NCUA, regulators share responsible small-dollar lending principles
NCUA, along with other federal financial institution regulatory agencies Wednesday issued principles for offering small-dollar loans in a responsible manner to meet financial institutions customers' short-term credit needs.
NCUA, the Federal Reserve Board, the Federal Deposit Insurance Corporation and the Office of the Comptroller of the Currency “recognize the important role that responsibly offered small-dollar loans can play in helping consumers meet their ongoing needs for credit from temporary cash-flow imbalances, unexpected expenses, or income shortfalls, including during periods of economic stress, natural disasters, or other extraordinary circumstances such as the public health emergency created by COVID-19,” according to the statement released Wednesday.
According to "Interagency Lending Principles for Offering Responsible Small-Dollar Loans," responsible small-dollar loan programs generally reflect the following characteristics:
- A high percentage of customers successfully repaying their small dollar loans in accordance with original loan terms, which is a key indicator of affordability, eligibility, and appropriate underwriting;
- Repayment terms, pricing, and safeguards that minimize adverse customer outcomes, including cycles of debt due to rollovers or reborrowing; and
- Repayment outcomes and program structures that enhance a borrower’s financial capabilities.
The agencies’ core lending principles for financial institutions that offer small-dollar loan products include:
- Loan products are consistent with safe and sound banking, treat customers fairly, and comply with applicable laws and regulations;
- Financial institutions effectively manage the risks associated with the products they offer, including credit, operational, and compliance; and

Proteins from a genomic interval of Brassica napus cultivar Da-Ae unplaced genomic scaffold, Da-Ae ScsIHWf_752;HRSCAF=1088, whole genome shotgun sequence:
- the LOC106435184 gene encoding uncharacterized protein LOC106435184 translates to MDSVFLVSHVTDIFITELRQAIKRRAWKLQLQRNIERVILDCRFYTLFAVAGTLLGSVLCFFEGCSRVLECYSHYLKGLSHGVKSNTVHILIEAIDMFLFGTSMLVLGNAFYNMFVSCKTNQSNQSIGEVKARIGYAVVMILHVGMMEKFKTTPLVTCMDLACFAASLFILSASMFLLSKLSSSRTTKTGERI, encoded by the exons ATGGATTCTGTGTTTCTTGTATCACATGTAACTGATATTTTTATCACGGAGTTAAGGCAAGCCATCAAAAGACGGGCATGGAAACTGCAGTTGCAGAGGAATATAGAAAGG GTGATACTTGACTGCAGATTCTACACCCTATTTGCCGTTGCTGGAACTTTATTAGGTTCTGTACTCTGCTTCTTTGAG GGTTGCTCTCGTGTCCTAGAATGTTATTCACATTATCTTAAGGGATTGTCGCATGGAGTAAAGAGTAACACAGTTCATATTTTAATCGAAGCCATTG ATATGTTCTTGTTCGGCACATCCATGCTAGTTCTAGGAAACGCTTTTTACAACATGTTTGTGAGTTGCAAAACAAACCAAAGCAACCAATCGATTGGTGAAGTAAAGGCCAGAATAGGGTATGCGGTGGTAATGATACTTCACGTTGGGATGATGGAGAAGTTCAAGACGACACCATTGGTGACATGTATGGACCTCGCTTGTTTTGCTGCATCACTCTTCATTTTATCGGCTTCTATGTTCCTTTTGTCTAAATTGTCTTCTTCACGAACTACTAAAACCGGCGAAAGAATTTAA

- Loan products are underwritten based on prudent policies and practices governing the amounts borrowed, frequency of borrowing, and repayment requirements.
Reasonable loan policies and sound risk management practices and controls for responsible small-dollar lending would generally address the following:
- Loan structures: Loan amounts and repayment terms that align with eligibility and underwriting criteria and that promote fair treatment and credit access of applicants, and product structures that support borrower affordability and successful repayment of principal and interest/fees in a reasonable time frame rather than reborrowing, rollovers, or immediate collectability in the event of default.
- Loan pricing: Loan pricing that complies with applicable state and federal laws and reflects overall returns reasonably related to the financial institution’s product risks and costs.
- Loan underwriting: Analysis that uses internal and/or external data sources, such as deposit account activity, to assess a customer’s creditworthiness and to effectively manage credit risk. Underwriting can also use effectively managed new processes, technologies, and automation to lower the cost of providing responsible small-dollar loans.
- Loan marketing and disclosures: Marketing and customer disclosures that comply with consumer protection laws and regulations and provide information in a clear, conspicuous, accurate, and customer-friendly manner.
- Loan servicing and safeguards: Processes that assist customers in achieving successful repayment while avoiding continuous cycles of debt and significant credit costs due to rollover or reborrowing. For customers who experience distress or unexpected circumstances affecting their ability to repay small-dollar loans, such processes may include timely and reasonable workout strategies. Such processes could also include restructuring single payment loans or open-end lines of credit into installment loan structures in appropriate circumstances.